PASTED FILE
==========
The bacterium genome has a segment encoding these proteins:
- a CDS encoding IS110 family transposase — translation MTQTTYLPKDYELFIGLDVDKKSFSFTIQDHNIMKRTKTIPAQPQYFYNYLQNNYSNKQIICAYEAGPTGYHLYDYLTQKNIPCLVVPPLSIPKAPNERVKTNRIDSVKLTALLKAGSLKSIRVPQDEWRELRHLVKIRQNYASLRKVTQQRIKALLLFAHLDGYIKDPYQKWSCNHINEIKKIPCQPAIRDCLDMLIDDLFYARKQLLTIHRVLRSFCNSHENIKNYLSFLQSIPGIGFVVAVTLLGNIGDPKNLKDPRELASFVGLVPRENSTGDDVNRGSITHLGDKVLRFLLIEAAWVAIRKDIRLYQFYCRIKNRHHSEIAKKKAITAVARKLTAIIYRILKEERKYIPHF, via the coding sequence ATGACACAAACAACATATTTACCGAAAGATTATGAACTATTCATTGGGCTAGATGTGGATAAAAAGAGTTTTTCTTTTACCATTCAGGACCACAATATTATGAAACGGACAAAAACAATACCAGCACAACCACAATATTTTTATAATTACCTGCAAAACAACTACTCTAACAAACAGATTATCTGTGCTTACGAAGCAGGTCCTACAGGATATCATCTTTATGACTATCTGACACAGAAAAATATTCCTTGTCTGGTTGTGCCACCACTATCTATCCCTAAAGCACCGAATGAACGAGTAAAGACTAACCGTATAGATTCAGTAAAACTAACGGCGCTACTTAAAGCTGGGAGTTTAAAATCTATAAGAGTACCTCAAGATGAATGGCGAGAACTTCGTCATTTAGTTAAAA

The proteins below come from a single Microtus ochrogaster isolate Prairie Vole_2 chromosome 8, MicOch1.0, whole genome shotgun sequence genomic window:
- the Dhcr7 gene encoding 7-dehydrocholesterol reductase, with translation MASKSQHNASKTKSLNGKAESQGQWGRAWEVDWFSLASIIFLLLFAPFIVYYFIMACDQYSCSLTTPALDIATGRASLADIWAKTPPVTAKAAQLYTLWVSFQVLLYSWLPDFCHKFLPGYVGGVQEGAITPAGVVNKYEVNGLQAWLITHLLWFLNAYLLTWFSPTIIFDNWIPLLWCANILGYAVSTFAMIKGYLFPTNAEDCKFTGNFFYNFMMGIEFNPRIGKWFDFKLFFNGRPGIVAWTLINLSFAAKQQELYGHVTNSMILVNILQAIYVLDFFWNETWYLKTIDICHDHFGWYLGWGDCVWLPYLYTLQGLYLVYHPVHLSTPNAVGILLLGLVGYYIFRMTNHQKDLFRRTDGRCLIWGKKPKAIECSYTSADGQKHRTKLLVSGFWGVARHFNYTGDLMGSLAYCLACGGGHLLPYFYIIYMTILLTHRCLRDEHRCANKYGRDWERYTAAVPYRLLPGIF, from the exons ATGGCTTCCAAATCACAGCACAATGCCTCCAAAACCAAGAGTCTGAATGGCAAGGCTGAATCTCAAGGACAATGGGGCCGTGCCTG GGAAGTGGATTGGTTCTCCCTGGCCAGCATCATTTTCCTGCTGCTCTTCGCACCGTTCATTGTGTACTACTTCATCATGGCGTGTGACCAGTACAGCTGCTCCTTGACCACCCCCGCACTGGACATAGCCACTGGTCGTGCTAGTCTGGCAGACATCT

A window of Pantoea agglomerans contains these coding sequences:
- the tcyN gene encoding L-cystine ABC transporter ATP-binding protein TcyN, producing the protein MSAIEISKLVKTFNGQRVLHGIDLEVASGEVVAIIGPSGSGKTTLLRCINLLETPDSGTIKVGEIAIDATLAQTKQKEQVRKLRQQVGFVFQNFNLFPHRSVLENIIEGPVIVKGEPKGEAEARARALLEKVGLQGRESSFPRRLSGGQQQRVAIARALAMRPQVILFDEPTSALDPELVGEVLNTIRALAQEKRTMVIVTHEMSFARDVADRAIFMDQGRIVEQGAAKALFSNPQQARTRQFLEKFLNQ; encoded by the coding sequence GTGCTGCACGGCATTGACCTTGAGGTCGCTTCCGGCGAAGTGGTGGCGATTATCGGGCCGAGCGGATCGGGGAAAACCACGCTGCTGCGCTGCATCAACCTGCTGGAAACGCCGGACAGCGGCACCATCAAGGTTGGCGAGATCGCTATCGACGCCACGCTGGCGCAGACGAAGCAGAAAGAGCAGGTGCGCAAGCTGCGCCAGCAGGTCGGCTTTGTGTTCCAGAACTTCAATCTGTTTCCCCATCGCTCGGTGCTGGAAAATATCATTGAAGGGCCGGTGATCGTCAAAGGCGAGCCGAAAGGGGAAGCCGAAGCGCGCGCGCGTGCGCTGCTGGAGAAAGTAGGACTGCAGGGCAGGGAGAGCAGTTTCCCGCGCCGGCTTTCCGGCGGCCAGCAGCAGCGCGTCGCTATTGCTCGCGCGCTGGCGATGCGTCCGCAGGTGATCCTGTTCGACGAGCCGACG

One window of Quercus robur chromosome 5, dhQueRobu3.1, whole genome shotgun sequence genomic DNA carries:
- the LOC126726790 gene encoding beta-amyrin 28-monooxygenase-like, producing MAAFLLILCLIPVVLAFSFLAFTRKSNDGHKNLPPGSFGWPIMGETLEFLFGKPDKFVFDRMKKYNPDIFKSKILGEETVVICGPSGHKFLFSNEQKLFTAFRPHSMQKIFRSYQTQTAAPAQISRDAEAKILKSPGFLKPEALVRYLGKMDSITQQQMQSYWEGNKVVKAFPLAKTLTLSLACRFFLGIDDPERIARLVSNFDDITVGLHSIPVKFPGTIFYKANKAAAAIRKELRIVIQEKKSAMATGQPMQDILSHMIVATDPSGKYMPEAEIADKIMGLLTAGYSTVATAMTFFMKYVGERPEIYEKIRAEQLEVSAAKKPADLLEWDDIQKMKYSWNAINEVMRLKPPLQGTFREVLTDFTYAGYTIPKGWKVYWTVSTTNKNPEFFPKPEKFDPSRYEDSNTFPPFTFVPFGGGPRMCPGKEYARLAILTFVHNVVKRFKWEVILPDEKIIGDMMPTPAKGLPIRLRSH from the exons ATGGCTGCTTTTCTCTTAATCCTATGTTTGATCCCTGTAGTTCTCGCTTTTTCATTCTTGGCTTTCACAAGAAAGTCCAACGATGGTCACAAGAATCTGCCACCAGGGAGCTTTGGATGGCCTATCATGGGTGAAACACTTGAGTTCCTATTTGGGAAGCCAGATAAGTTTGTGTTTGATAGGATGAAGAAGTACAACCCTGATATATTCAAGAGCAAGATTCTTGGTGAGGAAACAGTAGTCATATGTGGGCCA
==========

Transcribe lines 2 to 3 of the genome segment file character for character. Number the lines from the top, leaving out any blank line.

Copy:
- a CDS encoding IS110 family transposase — translation MTQTTYLPKDYELFIGLDVDKKSFSFTIQDHNIMKRTKTIPAQPQYFYNYLQNNYSNKQIICAYEAGPTGYHLYDYLTQKNIPCLVVPPLSIPKAPNERVKTNRIDSVKLTALLKAGSLKSIRVPQDEWRELRHLVKIRQNYASLRKVTQQRIKALLLFAHLDGYIKDPYQKWSCNHINEIKKIPCQPAIRDCLDMLIDDLFYARKQLLTIHRVLRSFCNSHENIKNYLSFLQSIPGIGFVVAVTLLGNIGDPKNLKDPRELASFVGLVPRENSTGDDVNRGSITHLGDKVLRFLLIEAAWVAIRKDIRLYQFYCRIKNRHHSEIAKKKAITAVARKLTAIIYRILKEERKYIPHF, via the coding sequence ATGACACAAACAACATATTTACCGAAAGATTATGAACTATTCATTGGGCTAGATGTGGATAAAAAGAGTTTTTCTTTTACCATTCAGGACCACAATATTATGAAACGGACAAAAACAATACCAGCACAACCACAATATTTTTATAATTACCTGCAAAACAACTACTCTAACAAACAGATTATCTGTGCTTACGAAGCAGGTCCTACAGGATATCATCTTTATGACTATCTGACACAGAAAAATATTCCTTGTCTGGTTGTGCCACCACTATCTATCCCTAAAGCACCGAATGAACGAGTAAAGACTAACCGTATAGATTCAGTAAAACTAACGGCGCTACTTAAAGCTGGGAGTTTAAAATCTATAAGAGTACCTCAAGATGAATGGCGAGAACTTCGTCATTTAGTTAAAA

The proteins below come from a single Microtus ochrogaster isolate Prairie Vole_2 chromosome 8, MicOch1.0, whole genome shotgun sequence genomic window: